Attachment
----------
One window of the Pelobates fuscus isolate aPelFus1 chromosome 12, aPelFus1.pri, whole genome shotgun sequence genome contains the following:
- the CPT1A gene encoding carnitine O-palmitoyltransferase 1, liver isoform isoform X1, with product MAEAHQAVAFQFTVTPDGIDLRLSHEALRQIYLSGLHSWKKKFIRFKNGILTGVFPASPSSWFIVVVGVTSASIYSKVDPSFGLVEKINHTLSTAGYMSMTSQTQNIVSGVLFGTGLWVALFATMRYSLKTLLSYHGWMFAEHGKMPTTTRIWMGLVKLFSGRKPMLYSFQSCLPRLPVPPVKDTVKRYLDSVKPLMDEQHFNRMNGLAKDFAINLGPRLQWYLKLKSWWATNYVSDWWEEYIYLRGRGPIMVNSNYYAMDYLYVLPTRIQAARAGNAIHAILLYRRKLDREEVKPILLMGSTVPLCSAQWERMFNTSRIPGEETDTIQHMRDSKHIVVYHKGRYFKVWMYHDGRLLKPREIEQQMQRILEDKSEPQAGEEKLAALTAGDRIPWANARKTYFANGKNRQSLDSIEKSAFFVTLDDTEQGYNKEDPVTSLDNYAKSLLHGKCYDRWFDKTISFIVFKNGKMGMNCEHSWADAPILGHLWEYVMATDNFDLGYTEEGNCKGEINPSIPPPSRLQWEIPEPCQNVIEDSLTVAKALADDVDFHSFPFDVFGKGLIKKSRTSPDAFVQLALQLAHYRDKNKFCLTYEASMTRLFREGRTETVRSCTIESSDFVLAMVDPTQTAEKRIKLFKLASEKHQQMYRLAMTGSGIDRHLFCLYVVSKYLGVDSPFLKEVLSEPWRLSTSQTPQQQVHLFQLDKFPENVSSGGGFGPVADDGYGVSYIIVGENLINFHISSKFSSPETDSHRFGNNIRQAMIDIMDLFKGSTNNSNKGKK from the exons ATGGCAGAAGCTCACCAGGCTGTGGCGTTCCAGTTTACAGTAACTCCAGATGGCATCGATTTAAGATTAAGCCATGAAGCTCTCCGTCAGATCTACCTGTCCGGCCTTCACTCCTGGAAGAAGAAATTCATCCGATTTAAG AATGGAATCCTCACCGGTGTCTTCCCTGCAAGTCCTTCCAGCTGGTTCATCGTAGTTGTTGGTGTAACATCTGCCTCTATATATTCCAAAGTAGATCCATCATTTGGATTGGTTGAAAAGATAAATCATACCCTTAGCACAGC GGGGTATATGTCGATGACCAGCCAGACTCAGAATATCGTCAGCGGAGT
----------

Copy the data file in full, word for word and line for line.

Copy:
One window of the Pelobates fuscus isolate aPelFus1 chromosome 12, aPelFus1.pri, whole genome shotgun sequence genome contains the following:
- the CPT1A gene encoding carnitine O-palmitoyltransferase 1, liver isoform isoform X1, with product MAEAHQAVAFQFTVTPDGIDLRLSHEALRQIYLSGLHSWKKKFIRFKNGILTGVFPASPSSWFIVVVGVTSASIYSKVDPSFGLVEKINHTLSTAGYMSMTSQTQNIVSGVLFGTGLWVALFATMRYSLKTLLSYHGWMFAEHGKMPTTTRIWMGLVKLFSGRKPMLYSFQSCLPRLPVPPVKDTVKRYLDSVKPLMDEQHFNRMNGLAKDFAINLGPRLQWYLKLKSWWATNYVSDWWEEYIYLRGRGPIMVNSNYYAMDYLYVLPTRIQAARAGNAIHAILLYRRKLDREEVKPILLMGSTVPLCSAQWERMFNTSRIPGEETDTIQHMRDSKHIVVYHKGRYFKVWMYHDGRLLKPREIEQQMQRILEDKSEPQAGEEKLAALTAGDRIPWANARKTYFANGKNRQSLDSIEKSAFFVTLDDTEQGYNKEDPVTSLDNYAKSLLHGKCYDRWFDKTISFIVFKNGKMGMNCEHSWADAPILGHLWEYVMATDNFDLGYTEEGNCKGEINPSIPPPSRLQWEIPEPCQNVIEDSLTVAKALADDVDFHSFPFDVFGKGLIKKSRTSPDAFVQLALQLAHYRDKNKFCLTYEASMTRLFREGRTETVRSCTIESSDFVLAMVDPTQTAEKRIKLFKLASEKHQQMYRLAMTGSGIDRHLFCLYVVSKYLGVDSPFLKEVLSEPWRLSTSQTPQQQVHLFQLDKFPENVSSGGGFGPVADDGYGVSYIIVGENLINFHISSKFSSPETDSHRFGNNIRQAMIDIMDLFKGSTNNSNKGKK from the exons ATGGCAGAAGCTCACCAGGCTGTGGCGTTCCAGTTTACAGTAACTCCAGATGGCATCGATTTAAGATTAAGCCATGAAGCTCTCCGTCAGATCTACCTGTCCGGCCTTCACTCCTGGAAGAAGAAATTCATCCGATTTAAG AATGGAATCCTCACCGGTGTCTTCCCTGCAAGTCCTTCCAGCTGGTTCATCGTAGTTGTTGGTGTAACATCTGCCTCTATATATTCCAAAGTAGATCCATCATTTGGATTGGTTGAAAAGATAAATCATACCCTTAGCACAGC GGGGTATATGTCGATGACCAGCCAGACTCAGAATATCGTCAGCGGAGT